The development of efficient and sustainable energy storage devices is of crucial importance for a climate-friendly future. As the number of applications for batteries and supercapacitors is continuously increasing, in the future, it will be essential to improve not only the performance of these energy storage devices but also their sustainability in terms of (renewable) sources, availability, and recyclability.
In the search for new resources, researchers now hit upon a surprising raw material – brewery waste. Chemists at Friedrich Schiller University Jena have joined forces with Spanish partners to test brewer’s spent grain as a bio-source to produce materials for electrochemical energy storage systems. On the one hand, they obtained carbon, which can be used as an electrode in batteries, and on the other hand, activated carbon as an electrode material for supercapacitors.
The Jena team developed a method in which they produced carbonaceous materials suitable for storage applications. Using the new process, the experts were able to maximize the surface area and optimize the pore size of the materials. When used as an electrode in supercapacitors, these carbons guarantee very high capacitance and make it possible to produce a device with high energy density, the researchers report.
“For some years now, we’ve been researching the suitability of different biological raw materials for realizing carbon-containing materials that we use to create energy storage devices,” explains Prof. Andrea Balducci from the University of Jena. “And brewery waste meets important criteria for this: its chemical composition is, in principle, very suitable for the applications we’re targeting.”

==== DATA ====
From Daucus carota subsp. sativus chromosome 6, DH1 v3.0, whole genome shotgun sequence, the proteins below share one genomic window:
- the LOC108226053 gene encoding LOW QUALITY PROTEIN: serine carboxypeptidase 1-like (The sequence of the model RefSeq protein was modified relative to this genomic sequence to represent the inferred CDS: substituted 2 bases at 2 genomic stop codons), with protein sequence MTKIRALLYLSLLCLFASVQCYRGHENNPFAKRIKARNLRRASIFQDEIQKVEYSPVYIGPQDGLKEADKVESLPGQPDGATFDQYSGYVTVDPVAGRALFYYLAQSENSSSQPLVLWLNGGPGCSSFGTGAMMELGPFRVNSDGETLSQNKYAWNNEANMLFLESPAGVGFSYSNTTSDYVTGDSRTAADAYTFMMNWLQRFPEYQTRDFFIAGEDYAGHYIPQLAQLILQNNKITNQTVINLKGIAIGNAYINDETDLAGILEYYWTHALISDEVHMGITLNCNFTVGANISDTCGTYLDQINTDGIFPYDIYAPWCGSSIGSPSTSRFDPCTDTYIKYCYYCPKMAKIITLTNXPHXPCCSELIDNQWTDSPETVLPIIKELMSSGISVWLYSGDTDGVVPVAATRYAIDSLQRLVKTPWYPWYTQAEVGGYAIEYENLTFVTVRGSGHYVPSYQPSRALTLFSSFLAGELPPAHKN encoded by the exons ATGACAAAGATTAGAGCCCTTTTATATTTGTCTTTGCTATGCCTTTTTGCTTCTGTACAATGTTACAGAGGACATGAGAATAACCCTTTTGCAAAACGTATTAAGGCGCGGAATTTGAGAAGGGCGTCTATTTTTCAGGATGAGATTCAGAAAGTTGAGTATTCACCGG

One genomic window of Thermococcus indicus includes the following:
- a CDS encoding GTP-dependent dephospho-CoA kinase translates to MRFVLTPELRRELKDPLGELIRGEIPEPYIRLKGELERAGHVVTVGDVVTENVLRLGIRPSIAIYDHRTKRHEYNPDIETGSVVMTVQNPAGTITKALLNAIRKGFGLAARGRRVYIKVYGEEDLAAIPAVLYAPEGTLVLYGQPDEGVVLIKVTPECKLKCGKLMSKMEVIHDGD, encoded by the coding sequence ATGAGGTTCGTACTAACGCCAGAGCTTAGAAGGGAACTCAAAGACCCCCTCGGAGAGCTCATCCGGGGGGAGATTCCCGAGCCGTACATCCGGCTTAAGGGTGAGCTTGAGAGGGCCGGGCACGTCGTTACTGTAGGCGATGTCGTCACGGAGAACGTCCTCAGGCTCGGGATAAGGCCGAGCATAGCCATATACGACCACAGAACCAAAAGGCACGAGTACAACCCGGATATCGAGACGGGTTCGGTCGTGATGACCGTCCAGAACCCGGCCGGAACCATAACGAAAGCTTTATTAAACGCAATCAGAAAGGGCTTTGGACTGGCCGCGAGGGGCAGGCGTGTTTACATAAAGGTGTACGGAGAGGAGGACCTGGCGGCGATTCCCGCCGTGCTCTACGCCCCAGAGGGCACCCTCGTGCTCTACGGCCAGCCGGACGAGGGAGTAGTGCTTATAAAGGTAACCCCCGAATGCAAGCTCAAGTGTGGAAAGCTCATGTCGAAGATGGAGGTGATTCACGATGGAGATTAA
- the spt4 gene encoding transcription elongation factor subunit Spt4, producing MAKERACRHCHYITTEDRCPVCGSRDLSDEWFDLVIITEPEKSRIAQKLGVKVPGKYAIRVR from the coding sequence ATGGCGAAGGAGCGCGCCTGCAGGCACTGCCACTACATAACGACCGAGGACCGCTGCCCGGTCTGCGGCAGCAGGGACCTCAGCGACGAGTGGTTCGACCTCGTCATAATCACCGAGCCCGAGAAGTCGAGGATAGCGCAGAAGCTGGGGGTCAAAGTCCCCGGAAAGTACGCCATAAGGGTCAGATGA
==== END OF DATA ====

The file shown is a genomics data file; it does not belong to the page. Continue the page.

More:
Brewer’s spent grains are available in large quantities, researchers say. In the European Union, for example, around 6.8 million tonnes were produced in 2019, 1.5 million tonnes of which were in Germany alone. Also, breweries are well distributed around the country, making the waste readily available, so long journeys are not necessary to obtain the raw materials.
Until now, activated carbon for supercapacitors, for example, is currently obtained mainly from coconut shells. This could change in the future, although more research is needed.
“This type of waste could be an interesting option for producing materials for supercapacitors if certain factors can be further optimized, such as the cost or the chemical composition of the raw material,” adds Balducci. “We’ll work in further projects to better understand the advantages and limitations of using this abundant material so that it might then be used more widely in the production of sustainable energy storage.”
- Sandesh Darlami Magar, Christian Leibing, Juan Luis Gómez-Urbano, Rosalía Cid, Daniel Carriazo, Andrea Balducci. Brewery waste-derived activated carbon for high-performance electrochemical capacitors and lithium-ion capacitors. Electrochimica Acta, 2023; DOI: 10.1016/j.electacta.2023.142104
- Sandesh Darlami Magar, Christian Leibing, Juan Luis Gómez-Urbano, Daniel Carriazo, Andrea Balducci. Brewers’ Spent Grains-Derived Carbon as Anode for Alkali Metal-Ion Batteries. Energy Technology, 2022; DOI: 10.1002/ente.202200379